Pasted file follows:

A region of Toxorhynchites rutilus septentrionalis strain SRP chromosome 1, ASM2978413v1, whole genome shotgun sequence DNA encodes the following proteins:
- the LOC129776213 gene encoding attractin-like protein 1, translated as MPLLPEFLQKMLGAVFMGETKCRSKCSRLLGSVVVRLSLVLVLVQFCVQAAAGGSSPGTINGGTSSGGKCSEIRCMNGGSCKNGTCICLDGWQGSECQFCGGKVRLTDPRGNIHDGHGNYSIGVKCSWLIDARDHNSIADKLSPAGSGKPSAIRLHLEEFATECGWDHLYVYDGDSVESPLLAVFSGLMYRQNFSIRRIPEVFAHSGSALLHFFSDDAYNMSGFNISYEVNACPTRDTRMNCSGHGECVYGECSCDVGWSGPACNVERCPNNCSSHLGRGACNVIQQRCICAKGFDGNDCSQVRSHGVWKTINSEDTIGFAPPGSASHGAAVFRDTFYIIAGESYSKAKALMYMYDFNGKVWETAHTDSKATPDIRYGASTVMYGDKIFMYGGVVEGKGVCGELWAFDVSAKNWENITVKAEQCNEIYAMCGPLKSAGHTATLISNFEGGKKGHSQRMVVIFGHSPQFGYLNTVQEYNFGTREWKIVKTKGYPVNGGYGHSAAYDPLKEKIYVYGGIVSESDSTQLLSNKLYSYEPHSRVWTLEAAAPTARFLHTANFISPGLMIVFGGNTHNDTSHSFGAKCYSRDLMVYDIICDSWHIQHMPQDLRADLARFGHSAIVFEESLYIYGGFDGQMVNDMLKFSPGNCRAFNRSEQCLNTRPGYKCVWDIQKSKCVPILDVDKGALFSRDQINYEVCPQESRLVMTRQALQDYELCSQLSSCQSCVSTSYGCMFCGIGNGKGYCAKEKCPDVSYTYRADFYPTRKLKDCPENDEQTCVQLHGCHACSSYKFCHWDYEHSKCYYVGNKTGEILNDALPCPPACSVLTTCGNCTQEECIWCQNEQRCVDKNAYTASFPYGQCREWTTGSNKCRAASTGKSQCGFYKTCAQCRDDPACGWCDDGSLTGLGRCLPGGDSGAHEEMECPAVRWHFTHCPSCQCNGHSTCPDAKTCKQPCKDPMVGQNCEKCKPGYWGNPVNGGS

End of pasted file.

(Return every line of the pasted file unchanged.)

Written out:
A region of Toxorhynchites rutilus septentrionalis strain SRP chromosome 1, ASM2978413v1, whole genome shotgun sequence DNA encodes the following proteins:
- the LOC129776213 gene encoding attractin-like protein 1, translated as MPLLPEFLQKMLGAVFMGETKCRSKCSRLLGSVVVRLSLVLVLVQFCVQAAAGGSSPGTINGGTSSGGKCSEIRCMNGGSCKNGTCICLDGWQGSECQFCGGKVRLTDPRGNIHDGHGNYSIGVKCSWLIDARDHNSIADKLSPAGSGKPSAIRLHLEEFATECGWDHLYVYDGDSVESPLLAVFSGLMYRQNFSIRRIPEVFAHSGSALLHFFSDDAYNMSGFNISYEVNACPTRDTRMNCSGHGECVYGECSCDVGWSGPACNVERCPNNCSSHLGRGACNVIQQRCICAKGFDGNDCSQVRSHGVWKTINSEDTIGFAPPGSASHGAAVFRDTFYIIAGESYSKAKALMYMYDFNGKVWETAHTDSKATPDIRYGASTVMYGDKIFMYGGVVEGKGVCGELWAFDVSAKNWENITVKAEQCNEIYAMCGPLKSAGHTATLISNFEGGKKGHSQRMVVIFGHSPQFGYLNTVQEYNFGTREWKIVKTKGYPVNGGYGHSAAYDPLKEKIYVYGGIVSESDSTQLLSNKLYSYEPHSRVWTLEAAAPTARFLHTANFISPGLMIVFGGNTHNDTSHSFGAKCYSRDLMVYDIICDSWHIQHMPQDLRADLARFGHSAIVFEESLYIYGGFDGQMVNDMLKFSPGNCRAFNRSEQCLNTRPGYKCVWDIQKSKCVPILDVDKGALFSRDQINYEVCPQESRLVMTRQALQDYELCSQLSSCQSCVSTSYGCMFCGIGNGKGYCAKEKCPDVSYTYRADFYPTRKLKDCPENDEQTCVQLHGCHACSSYKFCHWDYEHSKCYYVGNKTGEILNDALPCPPACSVLTTCGNCTQEECIWCQNEQRCVDKNAYTASFPYGQCREWTTGSNKCRAASTGKSQCGFYKTCAQCRDDPACGWCDDGSLTGLGRCLPGGDSGAHEEMECPAVRWHFTHCPSCQCNGHSTCPDAKTCKQPCKDPMVGQNCEKCKPGYWGNPVNGGS